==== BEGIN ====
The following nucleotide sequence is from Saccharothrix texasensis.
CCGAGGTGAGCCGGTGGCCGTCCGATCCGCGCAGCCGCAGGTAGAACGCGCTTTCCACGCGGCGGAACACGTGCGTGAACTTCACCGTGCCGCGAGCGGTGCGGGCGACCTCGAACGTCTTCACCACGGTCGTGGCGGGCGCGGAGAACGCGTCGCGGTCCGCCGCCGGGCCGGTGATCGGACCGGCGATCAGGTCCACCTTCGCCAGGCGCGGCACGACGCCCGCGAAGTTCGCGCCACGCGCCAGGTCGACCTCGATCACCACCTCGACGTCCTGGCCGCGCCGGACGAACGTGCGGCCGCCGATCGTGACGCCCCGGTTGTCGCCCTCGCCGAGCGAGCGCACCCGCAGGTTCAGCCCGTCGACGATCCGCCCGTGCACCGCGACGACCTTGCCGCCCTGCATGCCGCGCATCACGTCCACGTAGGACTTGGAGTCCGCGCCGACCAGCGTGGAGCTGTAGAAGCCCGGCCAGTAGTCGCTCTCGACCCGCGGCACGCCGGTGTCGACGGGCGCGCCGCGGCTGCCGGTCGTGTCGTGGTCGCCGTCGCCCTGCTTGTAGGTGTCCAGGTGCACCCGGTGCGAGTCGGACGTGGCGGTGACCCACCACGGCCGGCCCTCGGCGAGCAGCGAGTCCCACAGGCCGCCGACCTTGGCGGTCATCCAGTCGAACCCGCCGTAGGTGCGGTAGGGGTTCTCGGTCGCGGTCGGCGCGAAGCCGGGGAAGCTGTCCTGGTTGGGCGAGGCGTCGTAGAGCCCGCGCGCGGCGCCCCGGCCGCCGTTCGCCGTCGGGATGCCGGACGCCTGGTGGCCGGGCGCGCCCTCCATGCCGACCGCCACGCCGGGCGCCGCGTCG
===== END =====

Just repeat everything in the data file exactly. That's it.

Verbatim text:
The following nucleotide sequence is from Saccharothrix texasensis.
CCGAGGTGAGCCGGTGGCCGTCCGATCCGCGCAGCCGCAGGTAGAACGCGCTTTCCACGCGGCGGAACACGTGCGTGAACTTCACCGTGCCGCGAGCGGTGCGGGCGACCTCGAACGTCTTCACCACGGTCGTGGCGGGCGCGGAGAACGCGTCGCGGTCCGCCGCCGGGCCGGTGATCGGACCGGCGATCAGGTCCACCTTCGCCAGGCGCGGCACGACGCCCGCGAAGTTCGCGCCACGCGCCAGGTCGACCTCGATCACCACCTCGACGTCCTGGCCGCGCCGGACGAACGTGCGGCCGCCGATCGTGACGCCCCGGTTGTCGCCCTCGCCGAGCGAGCGCACCCGCAGGTTCAGCCCGTCGACGATCCGCCCGTGCACCGCGACGACCTTGCCGCCCTGCATGCCGCGCATCACGTCCACGTAGGACTTGGAGTCCGCGCCGACCAGCGTGGAGCTGTAGAAGCCCGGCCAGTAGTCGCTCTCGACCCGCGGCACGCCGGTGTCGACGGGCGCGCCGCGGCTGCCGGTCGTGTCGTGGTCGCCGTCGCCCTGCTTGTAGGTGTCCAGGTGCACCCGGTGCGAGTCGGACGTGGCGGTGACCCACCACGGCCGGCCCTCGGCGAGCAGCGAGTCCCACAGGCCGCCGACCTTGGCGGTCATCCAGTCGAACCCGCCGTAGGTGCGGTAGGGGTTCTCGGTCGCGGTCGGCGCGAAGCCGGGGAAGCTGTCCTGGTTGGGCGAGGCGTCGTAGAGCCCGCGCGCGGCGCCCCGGCCGCCGTTCGCCGTCGGGATGCCGGACGCCTGGTGGCCGGGCGCGCCCTCCATGCCGACCGCCACGCCGGGCGCCGCGTCG